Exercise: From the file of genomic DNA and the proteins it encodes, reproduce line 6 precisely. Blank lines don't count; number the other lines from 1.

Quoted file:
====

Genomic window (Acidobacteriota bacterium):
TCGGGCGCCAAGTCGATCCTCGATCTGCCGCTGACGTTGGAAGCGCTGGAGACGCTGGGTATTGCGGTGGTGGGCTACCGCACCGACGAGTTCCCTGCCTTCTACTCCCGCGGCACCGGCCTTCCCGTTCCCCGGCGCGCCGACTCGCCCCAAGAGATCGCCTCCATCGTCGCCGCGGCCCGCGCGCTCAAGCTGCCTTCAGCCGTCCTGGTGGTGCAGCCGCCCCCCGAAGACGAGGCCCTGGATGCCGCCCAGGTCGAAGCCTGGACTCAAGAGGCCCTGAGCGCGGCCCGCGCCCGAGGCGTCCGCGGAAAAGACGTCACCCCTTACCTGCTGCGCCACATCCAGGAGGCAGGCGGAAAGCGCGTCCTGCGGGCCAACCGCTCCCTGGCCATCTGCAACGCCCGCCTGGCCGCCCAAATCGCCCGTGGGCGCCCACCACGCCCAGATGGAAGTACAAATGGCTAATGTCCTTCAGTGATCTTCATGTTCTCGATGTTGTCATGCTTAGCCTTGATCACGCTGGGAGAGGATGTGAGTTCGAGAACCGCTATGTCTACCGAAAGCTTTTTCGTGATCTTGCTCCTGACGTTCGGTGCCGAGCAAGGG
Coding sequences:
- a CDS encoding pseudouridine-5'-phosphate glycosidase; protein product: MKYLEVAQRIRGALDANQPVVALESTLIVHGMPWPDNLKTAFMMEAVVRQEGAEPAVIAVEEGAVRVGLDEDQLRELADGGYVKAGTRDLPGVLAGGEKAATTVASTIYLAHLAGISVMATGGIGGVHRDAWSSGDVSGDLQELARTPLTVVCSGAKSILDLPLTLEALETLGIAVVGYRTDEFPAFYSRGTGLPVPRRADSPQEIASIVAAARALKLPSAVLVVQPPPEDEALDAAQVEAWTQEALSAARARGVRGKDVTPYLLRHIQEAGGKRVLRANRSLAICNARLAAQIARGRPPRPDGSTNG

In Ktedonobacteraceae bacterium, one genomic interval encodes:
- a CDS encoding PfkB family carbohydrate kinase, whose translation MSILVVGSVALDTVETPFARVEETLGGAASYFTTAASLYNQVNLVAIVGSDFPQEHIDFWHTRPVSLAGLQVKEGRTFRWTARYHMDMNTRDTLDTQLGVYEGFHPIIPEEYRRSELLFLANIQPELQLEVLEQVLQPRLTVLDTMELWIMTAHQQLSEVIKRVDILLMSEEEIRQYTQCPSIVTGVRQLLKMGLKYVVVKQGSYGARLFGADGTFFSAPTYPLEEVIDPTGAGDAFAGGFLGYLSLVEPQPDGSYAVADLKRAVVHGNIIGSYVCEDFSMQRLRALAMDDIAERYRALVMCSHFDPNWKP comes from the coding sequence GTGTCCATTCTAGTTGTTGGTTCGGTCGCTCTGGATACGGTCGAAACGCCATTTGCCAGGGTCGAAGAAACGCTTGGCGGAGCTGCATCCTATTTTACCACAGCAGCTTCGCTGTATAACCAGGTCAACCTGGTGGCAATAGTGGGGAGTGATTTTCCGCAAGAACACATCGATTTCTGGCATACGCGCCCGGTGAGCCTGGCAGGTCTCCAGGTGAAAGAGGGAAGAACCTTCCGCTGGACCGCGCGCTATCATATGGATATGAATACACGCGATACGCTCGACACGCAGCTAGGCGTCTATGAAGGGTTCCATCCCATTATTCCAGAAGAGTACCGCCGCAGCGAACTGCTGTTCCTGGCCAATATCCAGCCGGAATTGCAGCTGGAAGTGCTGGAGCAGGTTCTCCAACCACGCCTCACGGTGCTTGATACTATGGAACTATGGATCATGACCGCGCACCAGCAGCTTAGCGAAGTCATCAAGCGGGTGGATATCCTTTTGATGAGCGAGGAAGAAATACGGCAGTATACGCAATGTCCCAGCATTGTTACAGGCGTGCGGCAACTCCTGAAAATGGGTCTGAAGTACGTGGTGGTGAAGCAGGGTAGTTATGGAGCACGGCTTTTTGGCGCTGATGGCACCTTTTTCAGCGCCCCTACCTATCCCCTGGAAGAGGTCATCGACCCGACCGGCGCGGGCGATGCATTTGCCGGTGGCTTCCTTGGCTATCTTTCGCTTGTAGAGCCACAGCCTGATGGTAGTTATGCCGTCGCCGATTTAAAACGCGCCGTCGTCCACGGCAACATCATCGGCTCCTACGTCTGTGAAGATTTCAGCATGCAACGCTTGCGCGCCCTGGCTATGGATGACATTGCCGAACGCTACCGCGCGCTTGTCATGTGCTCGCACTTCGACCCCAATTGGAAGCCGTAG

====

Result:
- a CDS encoding PfkB family carbohydrate kinase, whose translation MSILVVGSVALDTVETPFARVEETLGGAASYFTTAASLYNQVNLVAIVGSDFPQEHIDFWHTRPVSLAGLQVKEGRTFRWTARYHMDMNTRDTLDTQLGVYEGFHPIIPEEYRRSELLFLANIQPELQLEVLEQVLQPRLTVLDTMELWIMTAHQQLSEVIKRVDILLMSEEEIRQYTQCPSIVTGVRQLLKMGLKYVVVKQGSYGARLFGADGTFFSAPTYPLEEVIDPTGAGDAFAGGFLGYLSLVEPQPDGSYAVADLKRAVVHGNIIGSYVCEDFSMQRLRALAMDDIAERYRALVMCSHFDPNWKP comes from the coding sequence GTGTCCATTCTAGTTGTTGGTTCGGTCGCTCTGGATACGGTCGAAACGCCATTTGCCAGGGTCGAAGAAACGCTTGGCGGAGCTGCATCCTATTTTACCACAGCAGCTTCGCTGTATAACCAGGTCAACCTGGTGGCAATAGTGGGGAGTGATTTTCCGCAAGAACACATCGATTTCTGGCATACGCGCCCGGTGAGCCTGGCAGGTCTCCAGGTGAAAGAGGGAAGAACCTTCCGCTGGACCGCGCGCTATCATATGGATATGAATACACGCGATACGCTCGACACGCAGCTAGGCGTCTATGAAGGGTTCCATCCCATTATTCCAGAAGAGTACCGCCGCAGCGAACTGCTGTTCCTGGCCAATATCCAGCCGGAATTGCAGCTGGAAGTGCTGGAGCAGGTTCTCCAACCACGCCTCACGGTGCTTGATACTATGGAACTATGGATCATGACCGCGCACCAGCAGCTTAGCGAAGTCATCAAGCGGGTGGATATCCTTTTGATGAGCGAGGAAGAAATACGGCAGTATACGCAATGTCCCAGCATTGTTACAGGCGTGCGGCAACTCCTGAAAATGGGTCTGAAGTACGTGGTGGTGAAGCAGGGTAGTTATGGAGCACGGCTTTTTGGCGCTGATGGCACCTTTTTCAGCGCCCCTACCTATCCCCTGGAAGAGGTCATCGACCCGACCGGCGCGGGCGATGCATTTGCCGGTGGCTTCCTTGGCTATCTTTCGCTTGTAGAGCCACAGCCTGATGGTAGTTATGCCGTCGCCGATTTAAAACGCGCCGTCGTCCACGGCAACATCATCGGCTCCTACGTCTGTGAAGATTTCAGCATGCAACGCTTGCGCGCCCTGGCTATGGATGACATTGCCGAACGCTACCGCGCGCTTGTCATGTGCTCGCACTTCGACCCCAATTGGAAGCCGTAG